MZ: Unfortunately, at the present time, there are too many moments that remain with me and remind me of the time we live in. Those are the undesirable moments of confrontation with people in public who become resentful and angry when I might be taking a picture that includes them on the street. I really mean no harm. And, in fact, the people in my pictures on the street are really props in my images. These images are rarely about them. They will say, “just ask first”. Sometimes I do. But many images are of a moment that will be gone by then. This isn’t a scheduled portrait session. They will ask me why am I taking their picture? I struggle for an answer that won’t sound like evasive bullshit. More often than not, I don’t know why I am taking a picture at the moment I’m taking it. I just know I have to take it. But this is not what they’re asking for. And they ask what I’m going to use it for? And the truth is, probably nothing. Maybe Instagram. Maybe the Museum of Modern Art. I have no idea. But I think these moments are evidence of the times and places we live in now. People in this country and throughout the world have become simply “wound too tight”.
TPL: What camera do you use? Do you have a preferred lens/focal length? Is there any particular equipment you need or wish you had to help you achieve your photographic vision?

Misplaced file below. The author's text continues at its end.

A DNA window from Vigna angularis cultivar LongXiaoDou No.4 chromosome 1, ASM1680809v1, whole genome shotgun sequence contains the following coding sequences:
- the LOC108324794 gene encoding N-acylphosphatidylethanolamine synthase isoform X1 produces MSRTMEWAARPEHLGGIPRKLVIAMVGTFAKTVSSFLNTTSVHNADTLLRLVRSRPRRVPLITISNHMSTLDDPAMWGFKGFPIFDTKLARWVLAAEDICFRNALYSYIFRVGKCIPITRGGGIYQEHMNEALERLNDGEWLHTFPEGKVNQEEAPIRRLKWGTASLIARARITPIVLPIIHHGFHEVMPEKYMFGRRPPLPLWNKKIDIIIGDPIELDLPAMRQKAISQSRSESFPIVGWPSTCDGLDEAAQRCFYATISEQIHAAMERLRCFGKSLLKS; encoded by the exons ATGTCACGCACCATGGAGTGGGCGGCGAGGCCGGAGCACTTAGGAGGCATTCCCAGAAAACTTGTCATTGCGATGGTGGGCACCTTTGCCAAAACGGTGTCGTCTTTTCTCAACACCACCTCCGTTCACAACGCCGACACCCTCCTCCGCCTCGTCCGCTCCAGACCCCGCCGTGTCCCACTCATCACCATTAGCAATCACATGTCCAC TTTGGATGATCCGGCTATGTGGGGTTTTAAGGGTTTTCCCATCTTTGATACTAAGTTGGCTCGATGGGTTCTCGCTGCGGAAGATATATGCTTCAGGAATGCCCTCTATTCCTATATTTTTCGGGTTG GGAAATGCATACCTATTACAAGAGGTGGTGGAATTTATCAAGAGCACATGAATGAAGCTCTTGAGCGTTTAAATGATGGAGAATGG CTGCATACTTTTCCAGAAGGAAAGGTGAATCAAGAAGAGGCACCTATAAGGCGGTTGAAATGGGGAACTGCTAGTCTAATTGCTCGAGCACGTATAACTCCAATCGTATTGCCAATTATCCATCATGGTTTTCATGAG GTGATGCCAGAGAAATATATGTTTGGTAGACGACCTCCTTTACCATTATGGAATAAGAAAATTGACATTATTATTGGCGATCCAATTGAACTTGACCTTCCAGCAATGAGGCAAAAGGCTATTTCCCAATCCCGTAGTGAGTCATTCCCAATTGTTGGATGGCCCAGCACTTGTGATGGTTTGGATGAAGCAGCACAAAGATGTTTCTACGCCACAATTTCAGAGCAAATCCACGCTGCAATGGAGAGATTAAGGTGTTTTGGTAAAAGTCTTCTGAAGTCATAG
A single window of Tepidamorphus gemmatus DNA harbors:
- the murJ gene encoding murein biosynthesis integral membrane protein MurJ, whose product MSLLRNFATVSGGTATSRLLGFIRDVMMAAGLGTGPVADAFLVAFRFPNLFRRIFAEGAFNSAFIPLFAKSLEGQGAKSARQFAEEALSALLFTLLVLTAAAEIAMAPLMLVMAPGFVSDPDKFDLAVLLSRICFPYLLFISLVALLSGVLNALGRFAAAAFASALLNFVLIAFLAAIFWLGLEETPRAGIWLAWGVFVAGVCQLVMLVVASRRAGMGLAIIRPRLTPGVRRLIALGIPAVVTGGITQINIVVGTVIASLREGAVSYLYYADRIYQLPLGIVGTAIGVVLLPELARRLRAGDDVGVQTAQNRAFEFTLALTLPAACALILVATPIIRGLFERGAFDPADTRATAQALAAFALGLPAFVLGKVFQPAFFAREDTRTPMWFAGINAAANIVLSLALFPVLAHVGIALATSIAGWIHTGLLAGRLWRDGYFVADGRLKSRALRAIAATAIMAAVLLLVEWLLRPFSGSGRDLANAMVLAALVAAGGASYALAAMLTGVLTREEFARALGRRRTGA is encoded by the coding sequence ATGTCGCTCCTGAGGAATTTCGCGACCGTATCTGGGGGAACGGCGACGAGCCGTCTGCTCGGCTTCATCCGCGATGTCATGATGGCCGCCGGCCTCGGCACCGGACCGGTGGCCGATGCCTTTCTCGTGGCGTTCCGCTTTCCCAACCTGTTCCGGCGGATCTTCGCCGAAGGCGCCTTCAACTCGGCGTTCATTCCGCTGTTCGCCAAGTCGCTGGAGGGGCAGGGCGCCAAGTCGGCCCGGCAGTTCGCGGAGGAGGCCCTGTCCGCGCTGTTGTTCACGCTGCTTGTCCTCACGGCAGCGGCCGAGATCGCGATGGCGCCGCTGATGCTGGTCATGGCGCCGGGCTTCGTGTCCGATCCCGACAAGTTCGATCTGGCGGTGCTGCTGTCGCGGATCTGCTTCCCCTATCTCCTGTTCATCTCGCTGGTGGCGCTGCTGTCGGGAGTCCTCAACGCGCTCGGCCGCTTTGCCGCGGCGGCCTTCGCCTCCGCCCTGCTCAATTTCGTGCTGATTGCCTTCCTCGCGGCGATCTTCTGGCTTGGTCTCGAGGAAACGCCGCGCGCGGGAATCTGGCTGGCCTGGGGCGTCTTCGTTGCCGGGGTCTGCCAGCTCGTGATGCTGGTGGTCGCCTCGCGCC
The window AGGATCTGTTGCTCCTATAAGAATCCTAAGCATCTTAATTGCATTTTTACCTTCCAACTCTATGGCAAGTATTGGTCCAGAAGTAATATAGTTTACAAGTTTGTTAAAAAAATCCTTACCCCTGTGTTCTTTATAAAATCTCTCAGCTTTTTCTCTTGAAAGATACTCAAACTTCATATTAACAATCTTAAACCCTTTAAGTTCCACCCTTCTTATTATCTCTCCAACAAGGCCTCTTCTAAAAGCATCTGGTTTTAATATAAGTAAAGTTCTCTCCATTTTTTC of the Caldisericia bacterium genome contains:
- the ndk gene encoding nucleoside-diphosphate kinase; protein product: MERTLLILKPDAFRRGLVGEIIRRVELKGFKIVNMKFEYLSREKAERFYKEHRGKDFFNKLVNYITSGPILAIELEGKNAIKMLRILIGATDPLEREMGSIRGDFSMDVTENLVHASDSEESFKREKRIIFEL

MZ: Presently, I am using Olympus equipment. Previously I used the excellent Nikon D700. But it has the undesirable effect of getting heavier and heavier as I go through the day. In what used to take a very heavy backpack to carry with Nikon, I can easily carry in a shoulder bag with Olympus. Frankly though, if I was starting again, I would pick Fujifilm cameras. They bear some resemblance to the original 35mm film cameras that I find were so much easier to use. Back then, you could pick up basically any 35mm camera and use it. They would be some differences. Not many. Now, you can pick up one model of one manufacturer and you’ll need to thoroughly go over the instruction manual to understand that camera even though it is the same brand as another camera you presently use. In terms of preferred lens, I have been walking around with the equivalent of a 35mm lens for a while. And now switching over to a 24 mm. But I also like zoom lenses very much. So many photographers decry zoom lenses. I don’t know why. It’s true that prime lenses are generally faster than zoom lenses. Generally, I don’t need something to be so fast. And I like the options that zoom lenses offer. However, as I now go everywhere with a camera, primes are just lighter and easier. As for equipment that I might need or wish I had, I think I am pretty good right now. That will probably change in the future.